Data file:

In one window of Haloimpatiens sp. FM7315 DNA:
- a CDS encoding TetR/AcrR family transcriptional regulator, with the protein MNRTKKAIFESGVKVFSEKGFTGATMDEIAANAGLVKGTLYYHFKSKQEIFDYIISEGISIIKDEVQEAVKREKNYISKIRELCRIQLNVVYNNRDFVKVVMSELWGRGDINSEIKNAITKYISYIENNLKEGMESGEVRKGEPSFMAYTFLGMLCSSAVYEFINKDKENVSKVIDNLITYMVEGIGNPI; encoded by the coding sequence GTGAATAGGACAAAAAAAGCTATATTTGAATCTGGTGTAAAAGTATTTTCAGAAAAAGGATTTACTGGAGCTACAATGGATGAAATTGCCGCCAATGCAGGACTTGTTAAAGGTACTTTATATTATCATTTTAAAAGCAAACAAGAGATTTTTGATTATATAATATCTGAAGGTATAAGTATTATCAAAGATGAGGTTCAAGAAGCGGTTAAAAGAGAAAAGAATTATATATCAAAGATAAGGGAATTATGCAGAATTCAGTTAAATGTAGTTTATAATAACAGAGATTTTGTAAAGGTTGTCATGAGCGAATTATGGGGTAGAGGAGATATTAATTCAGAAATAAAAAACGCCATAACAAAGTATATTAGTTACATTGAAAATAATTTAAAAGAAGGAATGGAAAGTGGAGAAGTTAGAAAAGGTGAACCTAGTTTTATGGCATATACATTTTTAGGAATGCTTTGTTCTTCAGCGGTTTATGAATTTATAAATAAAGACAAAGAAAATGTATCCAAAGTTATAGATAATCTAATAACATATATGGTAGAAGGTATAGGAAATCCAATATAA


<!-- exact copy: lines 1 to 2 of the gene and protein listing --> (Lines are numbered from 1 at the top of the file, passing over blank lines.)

In one window of Haloimpatiens sp. FM7315 DNA:
- a CDS encoding TetR/AcrR family transcriptional regulator, with the protein MNRTKKAIFESGVKVFSEKGFTGATMDEIAANAGLVKGTLYYHFKSKQEIFDYIISEGISIIKDEVQEAVKREKNYISKIRELCRIQLNVVYNNRDFVKVVMSELWGRGDINSEIKNAITKYISYIENNLKEGMESGEVRKGEPSFMAYTFLGMLCSSAVYEFINKDKENVSKVIDNLITYMVEGIGNPI; encoded by the coding sequence GTGAATAGGACAAAAAAAGCTATATTTGAATCTGGTGTAAAAGTATTTTCAGAAAAAGGATTTACTGGAGCTACAATGGATGAAATTGCCGCCAATGCAGGACTTGTTAAAGGTACTTTATATTATCATTTTAAAAGCAAACAAGAGATTTTTGATTATATAATATCTGAAGGTATAAGTATTATCAAAGATGAGGTTCAAGAAGCGGTTAAAAGAGAAAAGAATTATATATCAAAGATAAGGGAATTATGCAGAATTCAGTTAAATGTAGTTTATAATAACAGAGATTTTGTAAAGGTTGTCATGAGCGAATTATGGGGTAGAGGAGATATTAATTCAGAAATAAAAAACGCCATAACAAAGTATATTAGTTACATTGAAAATAATTTAAAAGAAGGAATGGAAAGTGGAGAAGTTAGAAAAGGTGAACCTAGTTTTATGGCATATACATTTTTAGGAATGCTTTGTTCTTCAGCGGTTTATGAATTTATAAATAAAGACAAAGAAAATGTATCCAAAGTTATAGATAATCTAATAACATATATGGTAGAAGGTATAGGAAATCCAATATAA